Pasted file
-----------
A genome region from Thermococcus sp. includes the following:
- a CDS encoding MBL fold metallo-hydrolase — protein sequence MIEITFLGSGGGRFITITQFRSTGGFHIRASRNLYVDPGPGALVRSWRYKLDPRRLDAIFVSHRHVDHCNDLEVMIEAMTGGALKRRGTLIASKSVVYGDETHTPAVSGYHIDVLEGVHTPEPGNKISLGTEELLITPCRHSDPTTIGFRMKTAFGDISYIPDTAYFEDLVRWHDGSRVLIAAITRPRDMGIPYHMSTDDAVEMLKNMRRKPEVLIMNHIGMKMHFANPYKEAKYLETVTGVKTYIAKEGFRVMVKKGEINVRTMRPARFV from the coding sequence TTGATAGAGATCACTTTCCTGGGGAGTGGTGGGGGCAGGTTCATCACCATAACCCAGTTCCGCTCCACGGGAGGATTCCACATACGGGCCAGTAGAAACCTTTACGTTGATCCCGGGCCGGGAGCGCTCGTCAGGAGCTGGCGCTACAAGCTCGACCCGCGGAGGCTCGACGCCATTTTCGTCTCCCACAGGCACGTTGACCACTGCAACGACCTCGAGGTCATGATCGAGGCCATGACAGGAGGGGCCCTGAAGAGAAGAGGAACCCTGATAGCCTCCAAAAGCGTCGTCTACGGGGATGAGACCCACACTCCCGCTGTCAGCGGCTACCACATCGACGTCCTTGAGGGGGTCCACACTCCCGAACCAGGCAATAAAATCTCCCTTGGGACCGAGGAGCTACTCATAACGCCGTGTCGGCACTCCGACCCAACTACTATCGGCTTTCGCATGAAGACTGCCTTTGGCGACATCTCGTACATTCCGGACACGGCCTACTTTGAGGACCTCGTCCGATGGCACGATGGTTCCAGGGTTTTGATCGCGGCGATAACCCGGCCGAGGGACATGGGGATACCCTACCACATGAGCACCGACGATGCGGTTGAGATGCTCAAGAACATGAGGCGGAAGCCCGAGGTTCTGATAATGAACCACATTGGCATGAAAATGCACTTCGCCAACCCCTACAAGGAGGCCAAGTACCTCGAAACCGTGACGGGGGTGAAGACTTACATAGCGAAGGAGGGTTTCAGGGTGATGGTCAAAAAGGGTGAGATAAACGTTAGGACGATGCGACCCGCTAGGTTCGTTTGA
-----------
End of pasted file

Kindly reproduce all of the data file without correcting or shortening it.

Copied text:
A genome region from Thermococcus sp. includes the following:
- a CDS encoding MBL fold metallo-hydrolase — protein sequence MIEITFLGSGGGRFITITQFRSTGGFHIRASRNLYVDPGPGALVRSWRYKLDPRRLDAIFVSHRHVDHCNDLEVMIEAMTGGALKRRGTLIASKSVVYGDETHTPAVSGYHIDVLEGVHTPEPGNKISLGTEELLITPCRHSDPTTIGFRMKTAFGDISYIPDTAYFEDLVRWHDGSRVLIAAITRPRDMGIPYHMSTDDAVEMLKNMRRKPEVLIMNHIGMKMHFANPYKEAKYLETVTGVKTYIAKEGFRVMVKKGEINVRTMRPARFV from the coding sequence TTGATAGAGATCACTTTCCTGGGGAGTGGTGGGGGCAGGTTCATCACCATAACCCAGTTCCGCTCCACGGGAGGATTCCACATACGGGCCAGTAGAAACCTTTACGTTGATCCCGGGCCGGGAGCGCTCGTCAGGAGCTGGCGCTACAAGCTCGACCCGCGGAGGCTCGACGCCATTTTCGTCTCCCACAGGCACGTTGACCACTGCAACGACCTCGAGGTCATGATCGAGGCCATGACAGGAGGGGCCCTGAAGAGAAGAGGAACCCTGATAGCCTCCAAAAGCGTCGTCTACGGGGATGAGACCCACACTCCCGCTGTCAGCGGCTACCACATCGACGTCCTTGAGGGGGTCCACACTCCCGAACCAGGCAATAAAATCTCCCTTGGGACCGAGGAGCTACTCATAACGCCGTGTCGGCACTCCGACCCAACTACTATCGGCTTTCGCATGAAGACTGCCTTTGGCGACATCTCGTACATTCCGGACACGGCCTACTTTGAGGACCTCGTCCGATGGCACGATGGTTCCAGGGTTTTGATCGCGGCGATAACCCGGCCGAGGGACATGGGGATACCCTACCACATGAGCACCGACGATGCGGTTGAGATGCTCAAGAACATGAGGCGGAAGCCCGAGGTTCTGATAATGAACCACATTGGCATGAAAATGCACTTCGCCAACCCCTACAAGGAGGCCAAGTACCTCGAAACCGTGACGGGGGTGAAGACTTACATAGCGAAGGAGGGTTTCAGGGTGATGGTCAAAAAGGGTGAGATAAACGTTAGGACGATGCGACCCGCTAGGTTCGTTTGA